That all being said, I have started to build a Greenland paddle.  To be honest, it's the woodworking project part that appealsd to me.  It's been a long time since I've actually made something myself (that wasn't made out of PVC).  So I've downloaded the directions, bought myself a beautiful piece of red cedar, a bunch of woodworking tools (all hand tools - no power for me), and I've even assembled a cadre of like minded souls to share the experience and hopefully some wisdom.  It's a good winter project and if nothing else I should end up with something pretty to hang over the mantle place.

Of course, I would never let building a paddle get in the way of actually paddling so I'm only working on my paddle one night a week after work.  The first week was just figuring out the measurements, the second assembling my work bench and drawing the lines to guide my cuts.  I've only completed the first cut now but the paddle has emerged from the 2x4 it was hiding in.  I'm not going to keep a meticulous photo record of the project since that kind of thing has been done by others, but I will throw up some pics now and then on my photo page and I'll report on the outcome when the thing is actually finished.  But it may take a while at my current rate.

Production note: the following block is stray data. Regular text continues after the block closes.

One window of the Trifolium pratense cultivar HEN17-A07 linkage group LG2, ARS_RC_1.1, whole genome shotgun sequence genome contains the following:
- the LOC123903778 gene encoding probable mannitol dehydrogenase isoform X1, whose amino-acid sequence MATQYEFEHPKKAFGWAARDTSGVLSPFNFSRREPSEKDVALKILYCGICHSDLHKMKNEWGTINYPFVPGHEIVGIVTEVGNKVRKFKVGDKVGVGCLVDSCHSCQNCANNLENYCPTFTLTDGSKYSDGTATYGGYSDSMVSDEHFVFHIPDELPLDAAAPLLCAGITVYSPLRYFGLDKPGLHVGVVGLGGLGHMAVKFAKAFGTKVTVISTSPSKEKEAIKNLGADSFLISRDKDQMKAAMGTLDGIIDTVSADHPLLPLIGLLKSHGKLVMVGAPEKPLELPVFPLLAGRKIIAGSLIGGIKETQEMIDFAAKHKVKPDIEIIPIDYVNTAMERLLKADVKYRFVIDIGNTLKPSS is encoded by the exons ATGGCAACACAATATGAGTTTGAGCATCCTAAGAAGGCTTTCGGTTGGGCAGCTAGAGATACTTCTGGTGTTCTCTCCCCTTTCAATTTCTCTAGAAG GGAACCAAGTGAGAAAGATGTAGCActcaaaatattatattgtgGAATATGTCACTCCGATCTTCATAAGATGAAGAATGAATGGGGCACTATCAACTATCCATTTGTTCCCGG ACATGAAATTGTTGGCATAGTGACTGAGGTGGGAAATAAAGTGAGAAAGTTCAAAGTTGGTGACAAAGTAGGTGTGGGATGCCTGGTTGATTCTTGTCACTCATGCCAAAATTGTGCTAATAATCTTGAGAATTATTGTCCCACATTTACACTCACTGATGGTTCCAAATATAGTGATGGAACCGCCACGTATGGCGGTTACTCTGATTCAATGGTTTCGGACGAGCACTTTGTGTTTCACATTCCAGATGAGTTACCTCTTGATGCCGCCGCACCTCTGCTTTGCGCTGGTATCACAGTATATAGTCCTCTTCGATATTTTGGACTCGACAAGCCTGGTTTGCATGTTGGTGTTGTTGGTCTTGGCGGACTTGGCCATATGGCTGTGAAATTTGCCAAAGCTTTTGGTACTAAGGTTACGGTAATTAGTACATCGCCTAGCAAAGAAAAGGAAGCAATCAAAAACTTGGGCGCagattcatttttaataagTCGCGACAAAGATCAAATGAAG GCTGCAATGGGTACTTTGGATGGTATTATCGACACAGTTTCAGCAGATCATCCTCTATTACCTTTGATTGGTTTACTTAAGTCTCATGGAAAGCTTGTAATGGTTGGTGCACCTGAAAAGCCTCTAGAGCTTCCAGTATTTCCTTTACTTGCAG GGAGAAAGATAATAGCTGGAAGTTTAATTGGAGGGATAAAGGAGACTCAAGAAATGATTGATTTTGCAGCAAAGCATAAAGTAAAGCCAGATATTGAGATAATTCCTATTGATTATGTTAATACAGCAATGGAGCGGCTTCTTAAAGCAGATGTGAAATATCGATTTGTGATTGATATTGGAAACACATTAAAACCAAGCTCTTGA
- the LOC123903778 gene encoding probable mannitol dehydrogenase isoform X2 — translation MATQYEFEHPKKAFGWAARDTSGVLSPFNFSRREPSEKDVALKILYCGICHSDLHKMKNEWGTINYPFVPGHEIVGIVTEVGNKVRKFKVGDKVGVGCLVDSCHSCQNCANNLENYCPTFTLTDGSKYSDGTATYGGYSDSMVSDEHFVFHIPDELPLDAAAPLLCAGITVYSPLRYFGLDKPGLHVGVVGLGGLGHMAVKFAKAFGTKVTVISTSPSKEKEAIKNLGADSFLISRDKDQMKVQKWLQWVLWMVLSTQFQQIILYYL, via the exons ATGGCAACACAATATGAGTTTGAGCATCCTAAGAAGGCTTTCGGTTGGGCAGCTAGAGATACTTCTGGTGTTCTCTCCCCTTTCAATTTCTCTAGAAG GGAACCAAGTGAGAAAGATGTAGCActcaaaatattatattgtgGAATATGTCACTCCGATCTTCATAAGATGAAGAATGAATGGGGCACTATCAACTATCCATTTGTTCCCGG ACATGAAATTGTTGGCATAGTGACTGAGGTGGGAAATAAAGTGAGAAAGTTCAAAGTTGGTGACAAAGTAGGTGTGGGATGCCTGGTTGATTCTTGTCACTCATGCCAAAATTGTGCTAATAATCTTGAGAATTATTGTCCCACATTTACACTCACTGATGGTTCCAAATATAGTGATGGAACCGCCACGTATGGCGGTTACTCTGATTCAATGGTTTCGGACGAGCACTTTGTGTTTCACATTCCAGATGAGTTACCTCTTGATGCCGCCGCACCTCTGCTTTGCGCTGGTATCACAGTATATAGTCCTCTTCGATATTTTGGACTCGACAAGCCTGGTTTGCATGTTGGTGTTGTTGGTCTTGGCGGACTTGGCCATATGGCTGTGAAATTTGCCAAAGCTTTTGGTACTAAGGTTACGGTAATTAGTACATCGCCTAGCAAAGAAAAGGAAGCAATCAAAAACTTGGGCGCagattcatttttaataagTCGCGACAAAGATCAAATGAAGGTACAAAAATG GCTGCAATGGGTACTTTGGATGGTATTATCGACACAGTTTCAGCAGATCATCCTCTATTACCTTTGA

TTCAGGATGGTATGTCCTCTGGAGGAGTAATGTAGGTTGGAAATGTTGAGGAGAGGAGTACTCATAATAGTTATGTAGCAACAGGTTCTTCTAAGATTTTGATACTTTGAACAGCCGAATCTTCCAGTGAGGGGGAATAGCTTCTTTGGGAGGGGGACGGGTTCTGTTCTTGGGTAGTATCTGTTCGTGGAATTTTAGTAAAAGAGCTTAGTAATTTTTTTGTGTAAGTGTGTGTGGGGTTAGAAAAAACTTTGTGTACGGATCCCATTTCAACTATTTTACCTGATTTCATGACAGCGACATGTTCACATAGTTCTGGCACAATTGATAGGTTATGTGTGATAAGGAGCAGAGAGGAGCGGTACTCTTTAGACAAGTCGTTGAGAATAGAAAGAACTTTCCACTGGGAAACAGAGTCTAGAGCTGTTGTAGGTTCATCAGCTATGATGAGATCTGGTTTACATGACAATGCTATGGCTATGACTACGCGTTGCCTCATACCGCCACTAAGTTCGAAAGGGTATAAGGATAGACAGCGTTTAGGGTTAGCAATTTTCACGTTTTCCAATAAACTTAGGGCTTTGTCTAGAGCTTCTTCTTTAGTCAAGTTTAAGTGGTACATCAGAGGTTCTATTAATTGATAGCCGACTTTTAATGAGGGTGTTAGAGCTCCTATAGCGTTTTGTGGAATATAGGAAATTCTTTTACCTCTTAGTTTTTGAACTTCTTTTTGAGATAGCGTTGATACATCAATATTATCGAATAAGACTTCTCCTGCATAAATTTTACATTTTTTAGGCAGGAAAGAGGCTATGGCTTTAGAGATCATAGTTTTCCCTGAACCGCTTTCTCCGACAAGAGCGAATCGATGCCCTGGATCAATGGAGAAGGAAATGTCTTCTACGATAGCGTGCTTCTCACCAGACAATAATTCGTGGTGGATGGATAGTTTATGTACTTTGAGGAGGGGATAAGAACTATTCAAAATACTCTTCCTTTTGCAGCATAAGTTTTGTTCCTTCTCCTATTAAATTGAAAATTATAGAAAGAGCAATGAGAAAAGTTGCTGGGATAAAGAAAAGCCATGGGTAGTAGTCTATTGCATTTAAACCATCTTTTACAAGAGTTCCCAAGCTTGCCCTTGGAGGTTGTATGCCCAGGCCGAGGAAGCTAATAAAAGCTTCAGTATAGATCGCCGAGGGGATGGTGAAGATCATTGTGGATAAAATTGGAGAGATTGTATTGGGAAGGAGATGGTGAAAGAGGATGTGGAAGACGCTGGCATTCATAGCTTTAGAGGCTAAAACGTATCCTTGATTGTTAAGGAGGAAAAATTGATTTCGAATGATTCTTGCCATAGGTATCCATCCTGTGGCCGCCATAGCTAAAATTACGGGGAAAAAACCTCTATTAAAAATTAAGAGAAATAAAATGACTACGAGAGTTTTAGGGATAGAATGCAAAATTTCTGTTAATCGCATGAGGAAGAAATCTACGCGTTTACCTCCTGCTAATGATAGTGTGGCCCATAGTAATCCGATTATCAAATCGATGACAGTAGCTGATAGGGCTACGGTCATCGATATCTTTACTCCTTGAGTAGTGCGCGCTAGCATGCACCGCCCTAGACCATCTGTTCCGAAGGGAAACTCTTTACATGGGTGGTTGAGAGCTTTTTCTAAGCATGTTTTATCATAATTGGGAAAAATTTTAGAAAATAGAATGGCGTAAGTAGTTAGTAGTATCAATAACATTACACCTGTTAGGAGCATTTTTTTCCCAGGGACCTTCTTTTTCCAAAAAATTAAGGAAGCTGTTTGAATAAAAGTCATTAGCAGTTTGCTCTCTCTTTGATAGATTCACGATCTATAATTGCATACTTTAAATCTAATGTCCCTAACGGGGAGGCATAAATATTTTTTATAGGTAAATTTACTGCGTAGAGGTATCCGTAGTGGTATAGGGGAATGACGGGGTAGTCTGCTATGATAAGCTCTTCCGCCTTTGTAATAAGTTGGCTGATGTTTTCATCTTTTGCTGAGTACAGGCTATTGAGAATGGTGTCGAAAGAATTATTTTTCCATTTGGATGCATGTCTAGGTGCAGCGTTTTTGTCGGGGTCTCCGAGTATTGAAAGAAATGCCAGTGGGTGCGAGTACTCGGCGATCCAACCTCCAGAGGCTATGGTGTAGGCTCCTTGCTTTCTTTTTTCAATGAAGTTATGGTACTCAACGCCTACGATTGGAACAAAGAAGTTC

Wednesday, January 19, 2011

CCK Sac Takes Tahoe

One of the downsides to working in a kayak shop is that you generally work weekends.  Every weekend.  So it can be hard to get together with friends to go paddling.  Solution:  go with friends from work!  With a forecast for 50 deg and sunny for Lake Tahoe, a Tuesday with the shop closed, and a determination to not talk about work - a group of seven CCK staff and instructors (plus one significant other) headed up to paddle Lake Tahoe.  This has become somewhat of a yearly tradition - Tahoe in the winter - though the people involved always changes.

We drive up in the morning along the beautiful American River (a little too low to be runnable right now), have a nice breakfast in the Camp Richardson store before launching off their snow covered beach, paddle over to Emerald Bay (avoiding getting run over by the paddle boat), stop for lunch at Vikingsholm, then back to Camp Richardson and dinner nearby before the drive back down the hill.  It's only about 10 miles of paddling and on glassy smooth water.  But the point is not to challenge ourselves.  We are not trying to push our limits or develop skills or even get a great workout.  The goal of the trip is sheer enjoyment:  to be surrounded by beauty in many forms, to have great conversation with friends; and to eat too much good food.